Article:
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Elegy for a Lost Star (The Symphony of Ages) Mass Market Paperback – April 5, 2005
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From Publishers Weekly
Unlike most middle books of fantasy trilogies, Haydon's dazzling second volume of the second trio of her bestselling Symphony of the Ages series (Rhapsody: Child of Blood, etc.) inspires and thrills all on its own. The story focuses on the beautiful Rhapsody and her half-dragon husband, Ashe, in what seems to be the calm following the storm of Requiem for the Sun (2003). Their ward Gwydion comes of age with merry ceremony, their friends Achmed and Grunthor continue to rebuild the kingdom of Ylorc, and Rhapsody's pregnancy progresses as well as can be expected given her child's odd heritage. But others are also coming into power, including Anwyn, a malevolent seer, and Talquist, the depraved emperor of Sorbold. The ominous rumble of their scheming intensifies in a crescendo of fear and tragedy that leaves the reader breathless and not a little teary-eyed. Those who eagerly anticipated this volume will be even more desperate for the next, and if the author's stunning rate of improvement is anything to go by, it will be well worth the wait.
Copyright © Reed Business Information, a division of Reed Elsevier Inc. All rights reserved. --This text refers to an out of print or unavailable edition of this title.
A compelling fifth book continues the richly detailed, complex Symphony of Ages saga, begun in Rhapsody: Child of Blood (1999), by taking up where Requiem for the Sun (2002) left off to relate events presaging a devastating war. The dragon Anwyn, thought dead for three years, arouses, bent on destruction and the death of Rhapsody, who had so sorely wounded her. A rift develops between Achmed and Rhapsody. Sixteen-year-old orphan Gwydion Navarne, ward of Rhapsody and her draconic husband, Ashe, is invested as duke in his father's place. Talquist, a despotic emperor presumptive, brings to life a gigantic earthen statue that has its own reasons for creating mayhem and murder. And Rhapsody, under the care of the dragon Elnsynos, Ashe's grandmother, gives birth to a son. The forces on each side assemble for the portended debacle. Haydon masterfully maintains characters, the world they inhabit, and the flux of epic adventure and turmoil to make this book worthy of the series and leave readers yearning for the rest of the story. Sally Estes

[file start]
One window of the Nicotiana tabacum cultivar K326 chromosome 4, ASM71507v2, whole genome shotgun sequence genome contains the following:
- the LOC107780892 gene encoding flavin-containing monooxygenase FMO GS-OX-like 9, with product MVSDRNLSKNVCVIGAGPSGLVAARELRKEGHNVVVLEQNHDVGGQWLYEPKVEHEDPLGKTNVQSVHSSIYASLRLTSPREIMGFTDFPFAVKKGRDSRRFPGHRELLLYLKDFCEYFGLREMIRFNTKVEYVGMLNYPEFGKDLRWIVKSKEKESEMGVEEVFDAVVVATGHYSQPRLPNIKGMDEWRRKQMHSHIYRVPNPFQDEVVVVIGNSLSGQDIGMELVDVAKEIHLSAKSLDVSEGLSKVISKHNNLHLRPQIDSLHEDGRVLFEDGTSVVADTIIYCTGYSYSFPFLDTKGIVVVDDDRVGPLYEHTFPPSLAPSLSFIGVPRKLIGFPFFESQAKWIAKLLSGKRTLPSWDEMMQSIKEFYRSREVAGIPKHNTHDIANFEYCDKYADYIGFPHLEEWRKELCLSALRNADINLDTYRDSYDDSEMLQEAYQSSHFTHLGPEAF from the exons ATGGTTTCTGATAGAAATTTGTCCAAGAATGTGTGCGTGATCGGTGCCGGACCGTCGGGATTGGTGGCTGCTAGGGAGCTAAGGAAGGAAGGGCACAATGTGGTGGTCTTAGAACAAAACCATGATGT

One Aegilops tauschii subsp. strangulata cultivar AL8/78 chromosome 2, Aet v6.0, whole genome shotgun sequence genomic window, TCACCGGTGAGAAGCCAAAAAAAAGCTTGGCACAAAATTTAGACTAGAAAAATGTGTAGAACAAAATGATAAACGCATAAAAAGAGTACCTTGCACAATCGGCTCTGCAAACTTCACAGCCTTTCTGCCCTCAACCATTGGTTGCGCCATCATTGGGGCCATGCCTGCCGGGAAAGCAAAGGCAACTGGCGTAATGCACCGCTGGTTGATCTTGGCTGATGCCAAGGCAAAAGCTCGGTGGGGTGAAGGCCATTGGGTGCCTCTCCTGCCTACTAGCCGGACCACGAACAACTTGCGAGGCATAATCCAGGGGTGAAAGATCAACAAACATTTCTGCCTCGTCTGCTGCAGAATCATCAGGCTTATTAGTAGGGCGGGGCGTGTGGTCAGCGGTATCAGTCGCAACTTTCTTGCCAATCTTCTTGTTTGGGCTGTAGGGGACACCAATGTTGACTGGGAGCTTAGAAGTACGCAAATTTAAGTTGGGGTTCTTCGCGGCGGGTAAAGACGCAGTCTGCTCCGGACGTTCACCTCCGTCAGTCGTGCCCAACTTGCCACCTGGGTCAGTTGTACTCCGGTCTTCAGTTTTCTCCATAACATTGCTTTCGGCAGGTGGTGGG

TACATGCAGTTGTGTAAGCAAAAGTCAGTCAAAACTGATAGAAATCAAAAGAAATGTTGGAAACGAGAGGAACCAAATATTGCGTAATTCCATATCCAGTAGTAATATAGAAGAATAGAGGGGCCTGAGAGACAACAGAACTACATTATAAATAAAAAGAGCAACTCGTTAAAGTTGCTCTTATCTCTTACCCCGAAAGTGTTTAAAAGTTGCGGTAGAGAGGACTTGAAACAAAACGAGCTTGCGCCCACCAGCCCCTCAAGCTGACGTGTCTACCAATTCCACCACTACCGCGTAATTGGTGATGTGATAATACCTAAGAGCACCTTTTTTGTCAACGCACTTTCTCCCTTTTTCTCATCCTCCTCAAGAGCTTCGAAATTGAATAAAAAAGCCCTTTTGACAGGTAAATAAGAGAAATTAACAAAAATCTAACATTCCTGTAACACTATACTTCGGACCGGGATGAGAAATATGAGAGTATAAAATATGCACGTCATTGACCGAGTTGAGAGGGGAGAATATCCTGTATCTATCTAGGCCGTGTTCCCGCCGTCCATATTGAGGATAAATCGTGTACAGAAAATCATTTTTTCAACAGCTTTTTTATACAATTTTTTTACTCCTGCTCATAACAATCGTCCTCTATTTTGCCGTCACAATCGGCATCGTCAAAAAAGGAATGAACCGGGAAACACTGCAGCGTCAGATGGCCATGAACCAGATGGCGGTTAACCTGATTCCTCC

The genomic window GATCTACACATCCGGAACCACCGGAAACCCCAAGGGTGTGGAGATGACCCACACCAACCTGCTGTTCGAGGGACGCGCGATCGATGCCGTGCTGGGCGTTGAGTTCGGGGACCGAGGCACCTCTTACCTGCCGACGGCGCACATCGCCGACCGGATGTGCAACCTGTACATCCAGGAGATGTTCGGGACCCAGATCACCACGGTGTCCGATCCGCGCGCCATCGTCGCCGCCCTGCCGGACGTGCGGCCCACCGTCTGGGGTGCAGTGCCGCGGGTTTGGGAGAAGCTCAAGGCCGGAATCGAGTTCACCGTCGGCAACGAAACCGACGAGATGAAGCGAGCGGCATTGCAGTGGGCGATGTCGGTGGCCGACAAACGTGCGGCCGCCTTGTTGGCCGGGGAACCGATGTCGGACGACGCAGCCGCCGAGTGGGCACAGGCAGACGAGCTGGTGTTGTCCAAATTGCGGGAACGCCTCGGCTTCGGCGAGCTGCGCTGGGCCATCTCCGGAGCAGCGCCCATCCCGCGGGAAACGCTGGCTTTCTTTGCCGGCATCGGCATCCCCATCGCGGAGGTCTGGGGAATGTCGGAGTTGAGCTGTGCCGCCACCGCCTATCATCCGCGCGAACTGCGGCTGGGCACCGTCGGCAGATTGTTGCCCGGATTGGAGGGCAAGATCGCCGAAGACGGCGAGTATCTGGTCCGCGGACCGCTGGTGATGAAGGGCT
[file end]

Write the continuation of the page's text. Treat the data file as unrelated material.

Copyright © American Library Association. All rights reserved --This text refers to an out of print or unavailable edition of this title.
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Top Customer Reviews
This is my personal opinion, of course. She is a good writer and there is enough suspense and interest in the characters to keep people going. However, I myself am bogging down.
A strong female character, I found the characters very compelling and the world extremely immersive.
I apologize that I am not the best reviewer of books, but this series is my all time favourite, if you are a Fantasy Fan, please, do yourself a favour.and read this yesterday! =o)
As for the series close, I have never had a Fantasy Epic end so thoroughly, so amazingly well, I honest to goodness laughed, cried closed the book and silently said goodbye to the Three ready to move onto my next book; I was left wanting for no more but to read the series again in a few years.
I grew up reading these books. They were suggested to me in High School, when there were only 4/5, and I have read them over and over!!!! I hadn't gone book shopping in a while and discovered that two more were written and was sooooo excited!!!
These books have such an exciting world with a rich history. Even if you don't like them you have to appreciate how much work Elizabeth Haydon went through to build this unique and full world with its history, cultures, customs, norms, and mores.
The fact that the group must work together and, while they don't like everything about each other, they accept the others and grow into better people. Plus they have to solve the problems together.